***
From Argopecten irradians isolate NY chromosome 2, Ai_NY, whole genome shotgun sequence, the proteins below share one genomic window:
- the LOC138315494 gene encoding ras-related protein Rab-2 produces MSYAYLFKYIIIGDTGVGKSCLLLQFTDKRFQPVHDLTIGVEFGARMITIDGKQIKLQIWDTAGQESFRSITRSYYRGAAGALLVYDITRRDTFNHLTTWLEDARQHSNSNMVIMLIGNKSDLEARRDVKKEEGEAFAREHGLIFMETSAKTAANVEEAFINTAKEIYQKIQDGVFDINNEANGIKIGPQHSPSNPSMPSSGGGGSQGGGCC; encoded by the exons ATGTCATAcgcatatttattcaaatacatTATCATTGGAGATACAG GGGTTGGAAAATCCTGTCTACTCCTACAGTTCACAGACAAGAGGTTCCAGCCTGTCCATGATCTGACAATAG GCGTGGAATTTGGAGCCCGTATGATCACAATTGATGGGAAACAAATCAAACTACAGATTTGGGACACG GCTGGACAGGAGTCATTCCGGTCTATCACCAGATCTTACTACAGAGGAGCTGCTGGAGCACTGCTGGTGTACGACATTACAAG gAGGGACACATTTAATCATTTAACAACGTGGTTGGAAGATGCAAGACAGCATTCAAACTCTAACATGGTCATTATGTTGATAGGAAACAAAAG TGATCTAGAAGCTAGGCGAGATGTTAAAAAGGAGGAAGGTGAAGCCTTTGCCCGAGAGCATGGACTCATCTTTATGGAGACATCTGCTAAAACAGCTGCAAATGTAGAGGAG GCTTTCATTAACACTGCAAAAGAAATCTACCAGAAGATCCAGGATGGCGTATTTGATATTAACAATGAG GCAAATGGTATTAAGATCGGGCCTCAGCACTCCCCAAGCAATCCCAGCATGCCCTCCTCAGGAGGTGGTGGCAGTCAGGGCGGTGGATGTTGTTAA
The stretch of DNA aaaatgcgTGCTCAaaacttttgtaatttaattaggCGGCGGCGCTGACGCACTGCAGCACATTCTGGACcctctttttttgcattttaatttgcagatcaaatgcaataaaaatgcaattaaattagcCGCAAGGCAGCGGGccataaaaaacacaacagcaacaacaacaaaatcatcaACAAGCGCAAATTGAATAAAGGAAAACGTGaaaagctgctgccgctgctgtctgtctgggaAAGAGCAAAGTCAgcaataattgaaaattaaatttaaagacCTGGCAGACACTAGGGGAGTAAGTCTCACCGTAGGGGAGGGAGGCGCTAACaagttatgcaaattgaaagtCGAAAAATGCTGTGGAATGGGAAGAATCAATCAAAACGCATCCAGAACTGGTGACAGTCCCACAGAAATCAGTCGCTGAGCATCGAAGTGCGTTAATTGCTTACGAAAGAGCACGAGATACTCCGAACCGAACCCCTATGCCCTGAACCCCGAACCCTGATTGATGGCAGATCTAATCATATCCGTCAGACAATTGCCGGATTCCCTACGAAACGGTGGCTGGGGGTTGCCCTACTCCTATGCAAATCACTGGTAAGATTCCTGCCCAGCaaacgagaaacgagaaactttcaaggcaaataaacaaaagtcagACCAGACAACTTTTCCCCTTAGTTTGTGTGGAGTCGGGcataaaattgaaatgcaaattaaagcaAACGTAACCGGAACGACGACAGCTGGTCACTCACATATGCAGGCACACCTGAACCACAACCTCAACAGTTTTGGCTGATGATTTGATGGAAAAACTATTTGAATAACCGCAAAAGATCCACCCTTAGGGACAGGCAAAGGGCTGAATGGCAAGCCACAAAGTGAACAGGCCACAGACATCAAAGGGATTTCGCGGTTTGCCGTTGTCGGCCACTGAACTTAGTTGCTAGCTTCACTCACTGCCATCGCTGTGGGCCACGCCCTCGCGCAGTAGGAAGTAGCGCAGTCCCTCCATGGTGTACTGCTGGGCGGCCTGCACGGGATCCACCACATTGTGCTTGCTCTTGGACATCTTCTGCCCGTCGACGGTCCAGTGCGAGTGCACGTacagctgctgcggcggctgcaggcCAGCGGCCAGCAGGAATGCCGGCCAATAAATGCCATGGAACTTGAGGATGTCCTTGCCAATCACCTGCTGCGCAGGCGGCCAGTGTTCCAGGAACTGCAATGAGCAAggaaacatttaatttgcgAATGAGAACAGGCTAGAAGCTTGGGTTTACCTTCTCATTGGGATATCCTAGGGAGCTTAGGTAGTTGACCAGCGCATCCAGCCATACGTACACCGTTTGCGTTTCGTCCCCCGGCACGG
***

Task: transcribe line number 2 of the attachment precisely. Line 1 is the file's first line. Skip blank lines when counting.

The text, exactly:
- the LOC138315494 gene encoding ras-related protein Rab-2 produces MSYAYLFKYIIIGDTGVGKSCLLLQFTDKRFQPVHDLTIGVEFGARMITIDGKQIKLQIWDTAGQESFRSITRSYYRGAAGALLVYDITRRDTFNHLTTWLEDARQHSNSNMVIMLIGNKSDLEARRDVKKEEGEAFAREHGLIFMETSAKTAANVEEAFINTAKEIYQKIQDGVFDINNEANGIKIGPQHSPSNPSMPSSGGGGSQGGGCC; encoded by the exons ATGTCATAcgcatatttattcaaatacatTATCATTGGAGATACAG GGGTTGGAAAATCCTGTCTACTCCTACAGTTCACAGACAAGAGGTTCCAGCCTGTCCATGATCTGACAATAG GCGTGGAATTTGGAGCCCGTATGATCACAATTGATGGGAAACAAATCAAACTACAGATTTGGGACACG GCTGGACAGGAGTCATTCCGGTCTATCACCAGATCTTACTACAGAGGAGCTGCTGGAGCACTGCTGGTGTACGACATTACAAG gAGGGACACATTTAATCATTTAACAACGTGGTTGGAAGATGCAAGACAGCATTCAAACTCTAACATGGTCATTATGTTGATAGGAAACAAAAG TGATCTAGAAGCTAGGCGAGATGTTAAAAAGGAGGAAGGTGAAGCCTTTGCCCGAGAGCATGGACTCATCTTTATGGAGACATCTGCTAAAACAGCTGCAAATGTAGAGGAG GCTTTCATTAACACTGCAAAAGAAATCTACCAGAAGATCCAGGATGGCGTATTTGATATTAACAATGAG GCAAATGGTATTAAGATCGGGCCTCAGCACTCCCCAAGCAATCCCAGCATGCCCTCCTCAGGAGGTGGTGGCAGTCAGGGCGGTGGATGTTGTTAA